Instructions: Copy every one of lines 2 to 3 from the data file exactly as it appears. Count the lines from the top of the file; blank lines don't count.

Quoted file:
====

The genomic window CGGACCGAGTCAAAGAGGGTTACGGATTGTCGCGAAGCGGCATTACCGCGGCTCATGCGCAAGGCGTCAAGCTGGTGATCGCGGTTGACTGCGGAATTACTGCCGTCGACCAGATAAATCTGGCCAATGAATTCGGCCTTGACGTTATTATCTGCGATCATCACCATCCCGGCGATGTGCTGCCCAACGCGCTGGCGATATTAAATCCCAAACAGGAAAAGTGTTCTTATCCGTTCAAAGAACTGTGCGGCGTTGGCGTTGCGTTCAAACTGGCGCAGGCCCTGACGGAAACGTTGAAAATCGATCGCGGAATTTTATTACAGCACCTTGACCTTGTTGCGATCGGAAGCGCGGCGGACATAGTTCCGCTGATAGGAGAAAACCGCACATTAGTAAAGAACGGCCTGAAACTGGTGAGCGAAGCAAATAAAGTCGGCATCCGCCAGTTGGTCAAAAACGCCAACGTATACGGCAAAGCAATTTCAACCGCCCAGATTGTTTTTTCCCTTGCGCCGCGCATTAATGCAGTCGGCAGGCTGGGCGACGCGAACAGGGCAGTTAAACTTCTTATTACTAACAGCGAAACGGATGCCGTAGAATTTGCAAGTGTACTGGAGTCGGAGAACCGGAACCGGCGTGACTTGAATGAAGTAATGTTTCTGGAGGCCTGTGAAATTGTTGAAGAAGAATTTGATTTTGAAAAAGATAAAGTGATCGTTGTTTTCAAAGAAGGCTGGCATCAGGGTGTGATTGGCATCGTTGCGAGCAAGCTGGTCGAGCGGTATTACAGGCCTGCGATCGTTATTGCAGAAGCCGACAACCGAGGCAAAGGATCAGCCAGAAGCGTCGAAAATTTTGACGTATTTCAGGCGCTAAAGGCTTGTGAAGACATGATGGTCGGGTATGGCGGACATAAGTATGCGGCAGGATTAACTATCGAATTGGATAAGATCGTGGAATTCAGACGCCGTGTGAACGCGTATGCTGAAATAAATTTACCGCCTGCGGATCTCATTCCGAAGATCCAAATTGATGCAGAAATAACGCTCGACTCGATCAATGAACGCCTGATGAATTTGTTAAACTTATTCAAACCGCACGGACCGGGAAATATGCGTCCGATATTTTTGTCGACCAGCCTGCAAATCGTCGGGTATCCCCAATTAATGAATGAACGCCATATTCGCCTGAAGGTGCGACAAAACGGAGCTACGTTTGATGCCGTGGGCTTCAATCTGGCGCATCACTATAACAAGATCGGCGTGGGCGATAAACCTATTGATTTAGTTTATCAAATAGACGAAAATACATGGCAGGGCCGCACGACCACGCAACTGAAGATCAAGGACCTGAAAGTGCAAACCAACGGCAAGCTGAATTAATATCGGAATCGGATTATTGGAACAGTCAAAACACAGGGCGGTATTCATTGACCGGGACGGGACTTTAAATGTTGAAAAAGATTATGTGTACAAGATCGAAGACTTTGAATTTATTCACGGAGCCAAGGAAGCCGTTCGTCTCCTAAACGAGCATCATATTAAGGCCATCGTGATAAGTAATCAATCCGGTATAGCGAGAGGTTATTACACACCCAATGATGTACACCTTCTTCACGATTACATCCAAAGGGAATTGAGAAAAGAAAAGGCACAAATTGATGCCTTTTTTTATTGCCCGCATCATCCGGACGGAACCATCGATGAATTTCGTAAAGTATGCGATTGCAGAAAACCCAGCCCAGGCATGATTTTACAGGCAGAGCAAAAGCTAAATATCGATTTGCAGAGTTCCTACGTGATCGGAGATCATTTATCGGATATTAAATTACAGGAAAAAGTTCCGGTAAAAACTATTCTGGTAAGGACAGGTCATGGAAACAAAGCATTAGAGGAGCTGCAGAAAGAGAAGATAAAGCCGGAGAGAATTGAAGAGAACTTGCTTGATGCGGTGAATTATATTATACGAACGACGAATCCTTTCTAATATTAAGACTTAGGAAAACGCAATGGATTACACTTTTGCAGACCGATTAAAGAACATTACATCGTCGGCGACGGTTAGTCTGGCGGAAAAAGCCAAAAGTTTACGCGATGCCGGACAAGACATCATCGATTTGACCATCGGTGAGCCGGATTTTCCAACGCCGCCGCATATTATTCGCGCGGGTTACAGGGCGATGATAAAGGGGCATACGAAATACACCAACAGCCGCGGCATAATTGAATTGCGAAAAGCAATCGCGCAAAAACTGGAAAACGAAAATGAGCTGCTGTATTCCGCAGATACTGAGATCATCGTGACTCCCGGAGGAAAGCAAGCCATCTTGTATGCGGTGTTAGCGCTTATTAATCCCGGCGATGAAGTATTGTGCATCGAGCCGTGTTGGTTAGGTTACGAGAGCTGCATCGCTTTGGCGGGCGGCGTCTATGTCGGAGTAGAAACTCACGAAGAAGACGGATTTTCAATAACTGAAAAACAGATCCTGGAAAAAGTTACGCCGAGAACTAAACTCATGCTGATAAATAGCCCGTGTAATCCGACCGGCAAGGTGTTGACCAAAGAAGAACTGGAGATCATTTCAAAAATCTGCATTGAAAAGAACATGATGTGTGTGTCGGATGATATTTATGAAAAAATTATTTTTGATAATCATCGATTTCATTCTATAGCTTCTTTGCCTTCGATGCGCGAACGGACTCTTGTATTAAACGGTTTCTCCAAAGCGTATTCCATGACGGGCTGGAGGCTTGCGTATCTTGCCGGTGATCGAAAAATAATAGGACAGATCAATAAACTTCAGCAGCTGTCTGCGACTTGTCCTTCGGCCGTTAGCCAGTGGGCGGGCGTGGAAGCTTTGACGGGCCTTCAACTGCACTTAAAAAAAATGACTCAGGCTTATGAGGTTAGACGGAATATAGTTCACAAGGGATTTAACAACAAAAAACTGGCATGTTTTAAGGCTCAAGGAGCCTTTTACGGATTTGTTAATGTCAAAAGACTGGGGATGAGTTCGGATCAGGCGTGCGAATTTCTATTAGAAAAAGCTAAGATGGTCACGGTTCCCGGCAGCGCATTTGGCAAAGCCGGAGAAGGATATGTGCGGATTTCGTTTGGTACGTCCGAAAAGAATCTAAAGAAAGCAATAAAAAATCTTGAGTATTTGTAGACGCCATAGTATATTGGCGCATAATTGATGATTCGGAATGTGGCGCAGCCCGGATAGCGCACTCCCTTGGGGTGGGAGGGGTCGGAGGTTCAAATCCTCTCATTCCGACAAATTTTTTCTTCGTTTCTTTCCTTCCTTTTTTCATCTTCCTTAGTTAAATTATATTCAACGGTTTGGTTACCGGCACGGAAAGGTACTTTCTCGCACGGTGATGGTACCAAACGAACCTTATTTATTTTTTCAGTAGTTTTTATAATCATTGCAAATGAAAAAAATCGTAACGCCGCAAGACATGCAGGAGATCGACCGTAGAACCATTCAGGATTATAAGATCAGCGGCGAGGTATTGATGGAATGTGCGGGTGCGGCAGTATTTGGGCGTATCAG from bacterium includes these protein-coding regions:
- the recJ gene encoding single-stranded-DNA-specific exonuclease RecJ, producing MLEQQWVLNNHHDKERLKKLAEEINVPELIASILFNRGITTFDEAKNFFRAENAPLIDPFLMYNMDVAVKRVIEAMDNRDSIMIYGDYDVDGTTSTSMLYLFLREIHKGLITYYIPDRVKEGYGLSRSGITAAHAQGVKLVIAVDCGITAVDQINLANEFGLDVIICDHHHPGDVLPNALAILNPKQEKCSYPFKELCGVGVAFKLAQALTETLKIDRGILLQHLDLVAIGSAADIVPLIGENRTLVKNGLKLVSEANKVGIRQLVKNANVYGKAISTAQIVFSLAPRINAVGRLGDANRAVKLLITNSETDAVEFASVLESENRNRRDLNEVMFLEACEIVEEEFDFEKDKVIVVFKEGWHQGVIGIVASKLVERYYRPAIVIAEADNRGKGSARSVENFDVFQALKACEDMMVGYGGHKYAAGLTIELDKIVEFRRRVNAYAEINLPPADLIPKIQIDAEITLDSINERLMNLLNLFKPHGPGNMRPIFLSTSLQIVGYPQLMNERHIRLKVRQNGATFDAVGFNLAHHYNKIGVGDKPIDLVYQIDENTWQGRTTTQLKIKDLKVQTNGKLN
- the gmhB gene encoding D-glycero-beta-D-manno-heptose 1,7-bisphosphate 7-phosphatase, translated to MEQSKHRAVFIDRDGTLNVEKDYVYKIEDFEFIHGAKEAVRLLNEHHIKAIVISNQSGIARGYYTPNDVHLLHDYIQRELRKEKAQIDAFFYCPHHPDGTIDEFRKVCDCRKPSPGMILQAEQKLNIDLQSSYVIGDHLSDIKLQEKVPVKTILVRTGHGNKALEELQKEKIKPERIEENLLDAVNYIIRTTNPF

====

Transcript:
- the recJ gene encoding single-stranded-DNA-specific exonuclease RecJ, producing MLEQQWVLNNHHDKERLKKLAEEINVPELIASILFNRGITTFDEAKNFFRAENAPLIDPFLMYNMDVAVKRVIEAMDNRDSIMIYGDYDVDGTTSTSMLYLFLREIHKGLITYYIPDRVKEGYGLSRSGITAAHAQGVKLVIAVDCGITAVDQINLANEFGLDVIICDHHHPGDVLPNALAILNPKQEKCSYPFKELCGVGVAFKLAQALTETLKIDRGILLQHLDLVAIGSAADIVPLIGENRTLVKNGLKLVSEANKVGIRQLVKNANVYGKAISTAQIVFSLAPRINAVGRLGDANRAVKLLITNSETDAVEFASVLESENRNRRDLNEVMFLEACEIVEEEFDFEKDKVIVVFKEGWHQGVIGIVASKLVERYYRPAIVIAEADNRGKGSARSVENFDVFQALKACEDMMVGYGGHKYAAGLTIELDKIVEFRRRVNAYAEINLPPADLIPKIQIDAEITLDSINERLMNLLNLFKPHGPGNMRPIFLSTSLQIVGYPQLMNERHIRLKVRQNGATFDAVGFNLAHHYNKIGVGDKPIDLVYQIDENTWQGRTTTQLKIKDLKVQTNGKLN
- the gmhB gene encoding D-glycero-beta-D-manno-heptose 1,7-bisphosphate 7-phosphatase, translated to MEQSKHRAVFIDRDGTLNVEKDYVYKIEDFEFIHGAKEAVRLLNEHHIKAIVISNQSGIARGYYTPNDVHLLHDYIQRELRKEKAQIDAFFYCPHHPDGTIDEFRKVCDCRKPSPGMILQAEQKLNIDLQSSYVIGDHLSDIKLQEKVPVKTILVRTGHGNKALEELQKEKIKPERIEENLLDAVNYIIRTTNPF